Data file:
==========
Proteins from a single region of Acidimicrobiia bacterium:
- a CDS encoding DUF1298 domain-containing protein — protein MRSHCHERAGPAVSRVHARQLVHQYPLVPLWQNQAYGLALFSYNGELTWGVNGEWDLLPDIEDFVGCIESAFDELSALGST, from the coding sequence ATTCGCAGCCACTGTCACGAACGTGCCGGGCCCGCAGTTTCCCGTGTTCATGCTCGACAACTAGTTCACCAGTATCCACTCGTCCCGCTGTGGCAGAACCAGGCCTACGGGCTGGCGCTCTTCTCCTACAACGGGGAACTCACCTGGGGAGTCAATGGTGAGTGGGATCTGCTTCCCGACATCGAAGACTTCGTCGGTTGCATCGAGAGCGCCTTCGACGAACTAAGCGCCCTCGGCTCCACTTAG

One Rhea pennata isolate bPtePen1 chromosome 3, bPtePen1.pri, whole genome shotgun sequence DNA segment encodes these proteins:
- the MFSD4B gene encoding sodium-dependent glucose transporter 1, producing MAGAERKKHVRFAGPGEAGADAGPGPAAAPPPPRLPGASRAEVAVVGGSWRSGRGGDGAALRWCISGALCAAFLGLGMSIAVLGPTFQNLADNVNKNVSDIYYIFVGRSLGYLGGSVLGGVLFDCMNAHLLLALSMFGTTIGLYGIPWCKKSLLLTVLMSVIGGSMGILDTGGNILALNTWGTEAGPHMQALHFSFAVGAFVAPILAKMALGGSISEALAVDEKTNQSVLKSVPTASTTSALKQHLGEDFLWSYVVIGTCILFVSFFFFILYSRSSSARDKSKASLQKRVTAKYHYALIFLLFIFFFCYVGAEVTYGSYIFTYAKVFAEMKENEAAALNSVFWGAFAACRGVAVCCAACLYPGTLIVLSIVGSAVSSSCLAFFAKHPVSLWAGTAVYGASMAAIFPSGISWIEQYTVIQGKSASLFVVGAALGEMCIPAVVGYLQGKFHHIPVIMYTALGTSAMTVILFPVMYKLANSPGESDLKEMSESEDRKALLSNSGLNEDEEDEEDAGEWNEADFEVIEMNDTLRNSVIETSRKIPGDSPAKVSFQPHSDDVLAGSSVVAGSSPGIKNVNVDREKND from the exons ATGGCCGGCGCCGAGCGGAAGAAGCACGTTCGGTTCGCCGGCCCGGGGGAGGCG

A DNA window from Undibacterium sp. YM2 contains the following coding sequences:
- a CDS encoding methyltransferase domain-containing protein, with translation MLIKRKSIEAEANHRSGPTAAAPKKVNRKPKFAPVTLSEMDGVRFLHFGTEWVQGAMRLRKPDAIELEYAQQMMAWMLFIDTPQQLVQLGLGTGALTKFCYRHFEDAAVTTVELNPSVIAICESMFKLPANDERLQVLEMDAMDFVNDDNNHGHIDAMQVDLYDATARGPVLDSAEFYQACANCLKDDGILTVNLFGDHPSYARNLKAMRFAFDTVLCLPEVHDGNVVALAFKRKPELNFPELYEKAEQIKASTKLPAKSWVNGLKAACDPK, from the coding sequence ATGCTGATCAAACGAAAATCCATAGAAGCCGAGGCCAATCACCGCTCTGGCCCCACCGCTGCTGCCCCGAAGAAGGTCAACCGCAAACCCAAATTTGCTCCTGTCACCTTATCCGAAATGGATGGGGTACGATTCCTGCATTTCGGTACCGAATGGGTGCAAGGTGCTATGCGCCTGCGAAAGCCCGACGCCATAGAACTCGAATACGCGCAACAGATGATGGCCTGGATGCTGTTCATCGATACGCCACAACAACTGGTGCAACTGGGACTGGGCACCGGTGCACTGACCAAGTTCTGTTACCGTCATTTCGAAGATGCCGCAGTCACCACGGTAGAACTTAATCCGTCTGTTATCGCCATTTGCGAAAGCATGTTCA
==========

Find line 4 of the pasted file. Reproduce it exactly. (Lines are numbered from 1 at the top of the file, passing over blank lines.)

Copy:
- the MFSD4B gene encoding sodium-dependent glucose transporter 1, producing MAGAERKKHVRFAGPGEAGADAGPGPAAAPPPPRLPGASRAEVAVVGGSWRSGRGGDGAALRWCISGALCAAFLGLGMSIAVLGPTFQNLADNVNKNVSDIYYIFVGRSLGYLGGSVLGGVLFDCMNAHLLLALSMFGTTIGLYGIPWCKKSLLLTVLMSVIGGSMGILDTGGNILALNTWGTEAGPHMQALHFSFAVGAFVAPILAKMALGGSISEALAVDEKTNQSVLKSVPTASTTSALKQHLGEDFLWSYVVIGTCILFVSFFFFILYSRSSSARDKSKASLQKRVTAKYHYALIFLLFIFFFCYVGAEVTYGSYIFTYAKVFAEMKENEAAALNSVFWGAFAACRGVAVCCAACLYPGTLIVLSIVGSAVSSSCLAFFAKHPVSLWAGTAVYGASMAAIFPSGISWIEQYTVIQGKSASLFVVGAALGEMCIPAVVGYLQGKFHHIPVIMYTALGTSAMTVILFPVMYKLANSPGESDLKEMSESEDRKALLSNSGLNEDEEDEEDAGEWNEADFEVIEMNDTLRNSVIETSRKIPGDSPAKVSFQPHSDDVLAGSSVVAGSSPGIKNVNVDREKND from the exons ATGGCCGGCGCCGAGCGGAAGAAGCACGTTCGGTTCGCCGGCCCGGGGGAGGCG